Two hundred and fifty-seven floors from the ground, the swift horizontal movement of people would become as normal as the old-fashioned elevator, in a flush circular climbing motion. Renzo was proud of the name that struck him as he mused over creating a light space between floors 257 and 259.
Floor 258 wouldn’t exist, but dimensional clouds would pass through the space, creating forty floating floors above. Now, he just had to work out how the Anvil Crawler would traverse the tract. The possibilities were endless.
Renzo’s earlier visit to the museum of architecture amused him as he puzzled over the first physical drawing boards with their easel appearance and primitive equipment. Their T-squares and parallelogram apparatus, board rails, weights, protractors and pens. Actual hand-held, lead pencils. Renzo shuddered at the thought. He studied old photos of his predecessors standing at these contraptions. How did they ever measure anything correctly? How many errors led to the catastrophic collapses he’d read about in past natural disasters? What chance had they in that early world of human calculation?
Stellar Tower would be the first of its kind. It would launch Renzo as a pioneer in his field. As he hovered through the virtual space between Floors 257 and 259 he could see his own hologram mirrored and transparent. The supporting structure could be invisible.
If the structure at Floor 258 could be invisible, then why not the entire tower?
Stellar Tower, at the junction of Cumulus Eleven and Nebula Twelve. Follow the Anvil Crawler beams.
Dana Faletti – THE GANGSTER’S GIRLFRIEND
This is prose poetry, marked for its control of line and a strong sense of imagery, construction of place and wonderful, poignant balance between the narrative present and the past. The strong rendering of Chicago and the touching end to the romance won through.
Chicago, Crime, Romance
My lover is a legend.
My lover is a ghost.
Infamous yet invisible, he dares to appear.
He takes my wrinkled hand in his and whispers–
“Hey doll, plant one on me.”
Amidst lights and music and onlookers galore, I oblige him like I never could in life.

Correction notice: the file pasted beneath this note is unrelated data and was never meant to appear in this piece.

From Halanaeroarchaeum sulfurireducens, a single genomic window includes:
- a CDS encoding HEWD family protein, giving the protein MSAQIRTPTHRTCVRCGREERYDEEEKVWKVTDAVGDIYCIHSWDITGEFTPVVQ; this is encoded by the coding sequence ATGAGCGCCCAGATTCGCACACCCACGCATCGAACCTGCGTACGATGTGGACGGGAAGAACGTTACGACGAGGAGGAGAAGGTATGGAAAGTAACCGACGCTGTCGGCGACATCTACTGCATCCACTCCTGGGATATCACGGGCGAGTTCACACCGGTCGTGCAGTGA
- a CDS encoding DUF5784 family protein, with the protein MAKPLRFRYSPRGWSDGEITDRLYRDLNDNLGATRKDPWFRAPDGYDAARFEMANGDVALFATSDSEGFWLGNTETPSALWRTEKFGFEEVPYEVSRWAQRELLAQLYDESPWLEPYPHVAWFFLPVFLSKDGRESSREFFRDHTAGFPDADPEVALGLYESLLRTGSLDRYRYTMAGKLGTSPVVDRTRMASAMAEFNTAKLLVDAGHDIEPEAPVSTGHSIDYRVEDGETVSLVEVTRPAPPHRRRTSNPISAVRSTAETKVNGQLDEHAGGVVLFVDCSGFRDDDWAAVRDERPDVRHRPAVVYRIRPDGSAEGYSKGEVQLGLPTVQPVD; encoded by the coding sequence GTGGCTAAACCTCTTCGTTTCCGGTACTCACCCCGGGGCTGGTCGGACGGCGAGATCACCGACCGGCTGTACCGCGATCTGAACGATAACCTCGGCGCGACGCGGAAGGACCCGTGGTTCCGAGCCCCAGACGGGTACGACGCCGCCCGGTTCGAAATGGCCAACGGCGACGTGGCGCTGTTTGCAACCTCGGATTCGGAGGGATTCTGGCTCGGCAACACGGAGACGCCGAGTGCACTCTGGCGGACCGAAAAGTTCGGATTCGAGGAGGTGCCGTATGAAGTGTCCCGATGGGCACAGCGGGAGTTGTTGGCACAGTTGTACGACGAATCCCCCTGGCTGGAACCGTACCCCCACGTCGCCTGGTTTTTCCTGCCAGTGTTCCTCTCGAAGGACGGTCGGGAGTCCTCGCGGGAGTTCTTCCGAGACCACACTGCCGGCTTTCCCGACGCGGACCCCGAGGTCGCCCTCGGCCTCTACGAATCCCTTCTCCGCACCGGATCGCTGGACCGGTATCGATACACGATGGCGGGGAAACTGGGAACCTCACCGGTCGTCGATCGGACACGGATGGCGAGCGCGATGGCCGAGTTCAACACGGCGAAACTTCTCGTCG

Out in the open, under The Centennial Wheel’s lights, my lips brush his.
His kiss is all cinnamon and whiskey.
His kiss is girlhood on the precipice of desire.
His kiss is the stoppage of time.
Seventy years ago, I was barely a woman
With taut skin and rouged lips, my innocence invited guilty men.
Maybe they hoped to wash away sins in my fountain of youth.
Their offers never ceased.
I smiled and served them Templetons in exchange for good wages but nothing else.
Until the day his black eyes grazed my face, lighting me hotter than the burn of bootlegged whiskey on a pure girl’s tongue.
He was my one and only.
Seventy years ago, public rendezvous were perilous.
And though danger was like breath for him,
He’d never dirty my name with his reputation.
We’d meet in dusky backrooms of speakeasies.
In the kitchen at Diamond Joe’s after closing time.
In abandoned alleys littered with bottles and stray bullets and blood.
We were desperate for each other.
But the world was desperate for vindication.
I wanted him – his hands, his mouth, his breath – despite his sins.
The world wanted justice.
Eleven years he was caged.
Eleven years my desire was caged with him.
His death freed us.
Now my phantom lover appears to quench my hunger.
I finger the scar on his cheek and sigh.
I am old.
But our passion is beyond time’s bounds.
“Al, honey,” I murmur, eternal lust coating my voice. “Let’s get out of here.”
Congratulations, Dana. As this week’s Judge’s Pick, you are invited to judge Microcosms 57. Please let me know whether or not you are interested ASAP!